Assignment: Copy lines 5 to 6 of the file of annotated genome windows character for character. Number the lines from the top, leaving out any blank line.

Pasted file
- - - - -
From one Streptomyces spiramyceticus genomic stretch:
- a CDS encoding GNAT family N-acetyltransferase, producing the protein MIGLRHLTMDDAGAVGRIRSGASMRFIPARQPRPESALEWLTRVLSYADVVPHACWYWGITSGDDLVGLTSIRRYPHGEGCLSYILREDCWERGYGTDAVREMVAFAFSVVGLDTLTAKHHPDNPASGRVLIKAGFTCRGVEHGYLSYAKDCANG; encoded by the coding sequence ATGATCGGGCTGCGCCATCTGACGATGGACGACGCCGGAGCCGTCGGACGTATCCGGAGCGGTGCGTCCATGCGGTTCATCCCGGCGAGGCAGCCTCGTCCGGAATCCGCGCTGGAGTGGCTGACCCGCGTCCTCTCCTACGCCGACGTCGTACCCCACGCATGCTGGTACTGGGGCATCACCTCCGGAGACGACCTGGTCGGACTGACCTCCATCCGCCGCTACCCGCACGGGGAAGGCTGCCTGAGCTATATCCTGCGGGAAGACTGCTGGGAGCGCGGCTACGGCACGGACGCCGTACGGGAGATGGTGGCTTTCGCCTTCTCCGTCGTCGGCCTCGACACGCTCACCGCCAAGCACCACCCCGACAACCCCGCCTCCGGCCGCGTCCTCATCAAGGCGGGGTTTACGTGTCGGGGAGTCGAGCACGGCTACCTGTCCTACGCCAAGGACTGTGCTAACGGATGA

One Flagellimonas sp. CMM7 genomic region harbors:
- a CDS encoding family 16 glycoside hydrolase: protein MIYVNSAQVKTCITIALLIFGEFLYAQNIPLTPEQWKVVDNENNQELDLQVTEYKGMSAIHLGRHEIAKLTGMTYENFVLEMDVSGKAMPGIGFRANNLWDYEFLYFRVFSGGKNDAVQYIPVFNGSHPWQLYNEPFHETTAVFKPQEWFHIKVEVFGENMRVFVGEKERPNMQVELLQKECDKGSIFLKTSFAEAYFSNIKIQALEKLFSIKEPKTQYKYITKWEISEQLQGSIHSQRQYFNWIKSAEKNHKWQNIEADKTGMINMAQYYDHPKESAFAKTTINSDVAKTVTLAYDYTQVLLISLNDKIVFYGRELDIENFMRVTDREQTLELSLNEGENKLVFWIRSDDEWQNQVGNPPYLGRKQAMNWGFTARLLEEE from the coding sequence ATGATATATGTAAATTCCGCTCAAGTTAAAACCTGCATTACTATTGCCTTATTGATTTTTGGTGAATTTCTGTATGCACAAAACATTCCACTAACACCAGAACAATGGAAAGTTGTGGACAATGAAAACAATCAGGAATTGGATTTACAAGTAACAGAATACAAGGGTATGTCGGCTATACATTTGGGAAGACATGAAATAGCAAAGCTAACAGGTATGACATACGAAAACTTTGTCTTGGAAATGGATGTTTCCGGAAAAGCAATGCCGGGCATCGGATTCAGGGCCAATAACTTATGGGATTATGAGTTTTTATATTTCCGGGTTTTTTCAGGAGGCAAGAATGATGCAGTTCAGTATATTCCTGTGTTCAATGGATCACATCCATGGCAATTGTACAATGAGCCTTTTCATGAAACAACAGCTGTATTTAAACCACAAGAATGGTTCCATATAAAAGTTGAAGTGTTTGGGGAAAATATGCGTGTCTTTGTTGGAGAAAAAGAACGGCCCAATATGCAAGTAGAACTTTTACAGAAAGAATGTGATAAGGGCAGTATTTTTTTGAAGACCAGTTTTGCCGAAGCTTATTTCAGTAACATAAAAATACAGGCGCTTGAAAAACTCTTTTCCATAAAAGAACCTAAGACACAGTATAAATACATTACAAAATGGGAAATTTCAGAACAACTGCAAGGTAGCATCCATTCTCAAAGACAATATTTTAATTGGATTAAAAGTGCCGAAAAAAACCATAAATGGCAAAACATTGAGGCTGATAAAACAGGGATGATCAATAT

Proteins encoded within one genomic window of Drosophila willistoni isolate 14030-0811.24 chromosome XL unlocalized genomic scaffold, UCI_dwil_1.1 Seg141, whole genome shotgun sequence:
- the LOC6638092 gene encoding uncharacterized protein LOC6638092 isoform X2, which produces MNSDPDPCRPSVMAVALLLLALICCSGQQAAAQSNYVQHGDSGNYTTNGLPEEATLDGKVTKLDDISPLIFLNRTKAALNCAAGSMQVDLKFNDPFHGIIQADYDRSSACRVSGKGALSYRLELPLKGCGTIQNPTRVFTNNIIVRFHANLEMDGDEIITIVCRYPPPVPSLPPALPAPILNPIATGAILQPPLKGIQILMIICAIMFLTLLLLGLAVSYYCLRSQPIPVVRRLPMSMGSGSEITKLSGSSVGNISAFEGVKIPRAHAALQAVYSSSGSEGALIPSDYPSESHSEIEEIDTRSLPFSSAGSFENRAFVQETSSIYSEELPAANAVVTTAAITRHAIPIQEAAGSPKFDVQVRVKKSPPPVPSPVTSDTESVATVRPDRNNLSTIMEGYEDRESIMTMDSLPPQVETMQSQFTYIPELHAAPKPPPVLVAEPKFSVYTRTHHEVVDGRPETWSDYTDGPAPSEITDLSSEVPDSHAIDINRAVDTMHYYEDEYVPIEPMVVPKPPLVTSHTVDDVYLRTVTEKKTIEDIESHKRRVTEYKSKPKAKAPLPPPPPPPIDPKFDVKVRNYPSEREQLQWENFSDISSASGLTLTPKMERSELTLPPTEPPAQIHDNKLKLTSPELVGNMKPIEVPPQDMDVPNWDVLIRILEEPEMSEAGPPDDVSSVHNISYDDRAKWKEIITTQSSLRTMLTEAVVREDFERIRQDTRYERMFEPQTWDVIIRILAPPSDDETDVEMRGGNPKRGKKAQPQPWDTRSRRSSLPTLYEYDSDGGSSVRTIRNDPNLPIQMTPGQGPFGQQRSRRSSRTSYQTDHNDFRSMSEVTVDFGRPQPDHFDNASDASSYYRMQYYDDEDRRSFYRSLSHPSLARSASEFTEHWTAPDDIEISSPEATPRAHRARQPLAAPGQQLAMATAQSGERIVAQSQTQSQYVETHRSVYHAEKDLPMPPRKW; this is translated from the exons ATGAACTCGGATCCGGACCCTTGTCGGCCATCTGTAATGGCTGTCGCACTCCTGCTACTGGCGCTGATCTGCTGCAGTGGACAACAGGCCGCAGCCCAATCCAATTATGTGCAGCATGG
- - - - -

Proteins encoded within one genomic window of Drosophila willistoni isolate 14030-0811.24 chromosome XL unlocalized genomic scaffold, UCI_dwil_1.1 Seg141, whole genome shotgun sequence:
- the LOC6638092 gene encoding uncharacterized protein LOC6638092 isoform X2, which produces MNSDPDPCRPSVMAVALLLLALICCSGQQAAAQSNYVQHGDSGNYTTNGLPEEATLDGKVTKLDDISPLIFLNRTKAALNCAAGSMQVDLKFNDPFHGIIQADYDRSSACRVSGKGALSYRLELPLKGCGTIQNPTRVFTNNIIVRFHANLEMDGDEIITIVCRYPPPVPSLPPALPAPILNPIATGAILQPPLKGIQILMIICAIMFLTLLLLGLAVSYYCLRSQPIPVVRRLPMSMGSGSEITKLSGSSVGNISAFEGVKIPRAHAALQAVYSSSGSEGALIPSDYPSESHSEIEEIDTRSLPFSSAGSFENRAFVQETSSIYSEELPAANAVVTTAAITRHAIPIQEAAGSPKFDVQVRVKKSPPPVPSPVTSDTESVATVRPDRNNLSTIMEGYEDRESIMTMDSLPPQVETMQSQFTYIPELHAAPKPPPVLVAEPKFSVYTRTHHEVVDGRPETWSDYTDGPAPSEITDLSSEVPDSHAIDINRAVDTMHYYEDEYVPIEPMVVPKPPLVTSHTVDDVYLRTVTEKKTIEDIESHKRRVTEYKSKPKAKAPLPPPPPPPIDPKFDVKVRNYPSEREQLQWENFSDISSASGLTLTPKMERSELTLPPTEPPAQIHDNKLKLTSPELVGNMKPIEVPPQDMDVPNWDVLIRILEEPEMSEAGPPDDVSSVHNISYDDRAKWKEIITTQSSLRTMLTEAVVREDFERIRQDTRYERMFEPQTWDVIIRILAPPSDDETDVEMRGGNPKRGKKAQPQPWDTRSRRSSLPTLYEYDSDGGSSVRTIRNDPNLPIQMTPGQGPFGQQRSRRSSRTSYQTDHNDFRSMSEVTVDFGRPQPDHFDNASDASSYYRMQYYDDEDRRSFYRSLSHPSLARSASEFTEHWTAPDDIEISSPEATPRAHRARQPLAAPGQQLAMATAQSGERIVAQSQTQSQYVETHRSVYHAEKDLPMPPRKW; this is translated from the exons ATGAACTCGGATCCGGACCCTTGTCGGCCATCTGTAATGGCTGTCGCACTCCTGCTACTGGCGCTGATCTGCTGCAGTGGACAACAGGCCGCAGCCCAATCCAATTATGTGCAGCATGG